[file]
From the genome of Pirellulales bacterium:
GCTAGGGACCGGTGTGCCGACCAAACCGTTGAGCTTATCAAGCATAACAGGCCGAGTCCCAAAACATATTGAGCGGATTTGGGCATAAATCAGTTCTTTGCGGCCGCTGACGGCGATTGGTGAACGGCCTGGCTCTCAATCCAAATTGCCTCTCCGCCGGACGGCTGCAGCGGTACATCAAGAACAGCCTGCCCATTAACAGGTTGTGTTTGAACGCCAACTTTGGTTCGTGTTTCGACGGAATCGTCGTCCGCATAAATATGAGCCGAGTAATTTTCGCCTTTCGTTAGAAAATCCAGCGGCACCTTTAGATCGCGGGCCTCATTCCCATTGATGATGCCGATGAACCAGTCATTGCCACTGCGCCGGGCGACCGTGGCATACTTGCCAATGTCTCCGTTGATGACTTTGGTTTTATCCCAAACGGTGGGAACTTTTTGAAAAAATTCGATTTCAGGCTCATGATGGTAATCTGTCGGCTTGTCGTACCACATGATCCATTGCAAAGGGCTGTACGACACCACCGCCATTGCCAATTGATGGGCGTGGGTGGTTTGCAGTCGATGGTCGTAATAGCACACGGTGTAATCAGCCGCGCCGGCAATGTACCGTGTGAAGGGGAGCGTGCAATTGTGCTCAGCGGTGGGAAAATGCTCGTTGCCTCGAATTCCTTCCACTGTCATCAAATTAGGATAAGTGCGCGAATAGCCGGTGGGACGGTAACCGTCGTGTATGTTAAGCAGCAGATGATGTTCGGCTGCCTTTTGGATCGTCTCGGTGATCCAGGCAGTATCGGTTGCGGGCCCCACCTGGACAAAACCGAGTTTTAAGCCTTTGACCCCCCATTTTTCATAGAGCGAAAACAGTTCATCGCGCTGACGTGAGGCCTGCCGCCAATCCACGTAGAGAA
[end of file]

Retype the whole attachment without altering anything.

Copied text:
From the genome of Pirellulales bacterium:
GCTAGGGACCGGTGTGCCGACCAAACCGTTGAGCTTATCAAGCATAACAGGCCGAGTCCCAAAACATATTGAGCGGATTTGGGCATAAATCAGTTCTTTGCGGCCGCTGACGGCGATTGGTGAACGGCCTGGCTCTCAATCCAAATTGCCTCTCCGCCGGACGGCTGCAGCGGTACATCAAGAACAGCCTGCCCATTAACAGGTTGTGTTTGAACGCCAACTTTGGTTCGTGTTTCGACGGAATCGTCGTCCGCATAAATATGAGCCGAGTAATTTTCGCCTTTCGTTAGAAAATCCAGCGGCACCTTTAGATCGCGGGCCTCATTCCCATTGATGATGCCGATGAACCAGTCATTGCCACTGCGCCGGGCGACCGTGGCATACTTGCCAATGTCTCCGTTGATGACTTTGGTTTTATCCCAAACGGTGGGAACTTTTTGAAAAAATTCGATTTCAGGCTCATGATGGTAATCTGTCGGCTTGTCGTACCACATGATCCATTGCAAAGGGCTGTACGACACCACCGCCATTGCCAATTGATGGGCGTGGGTGGTTTGCAGTCGATGGTCGTAATAGCACACGGTGTAATCAGCCGCGCCGGCAATGTACCGTGTGAAGGGGAGCGTGCAATTGTGCTCAGCGGTGGGAAAATGCTCGTTGCCTCGAATTCCTTCCACTGTCATCAAATTAGGATAAGTGCGCGAATAGCCGGTGGGACGGTAACCGTCGTGTATGTTAAGCAGCAGATGATGTTCGGCTGCCTTTTGGATCGTCTCGGTGATCCAGGCAGTATCGGTTGCGGGCCCCACCTGGACAAAACCGAGTTTTAAGCCTTTGACCCCCCATTTTTCATAGAGCGAAAACAGTTCATCGCGCTGACGTGAGGCCTGCCGCCAATCCACGTAGAGAA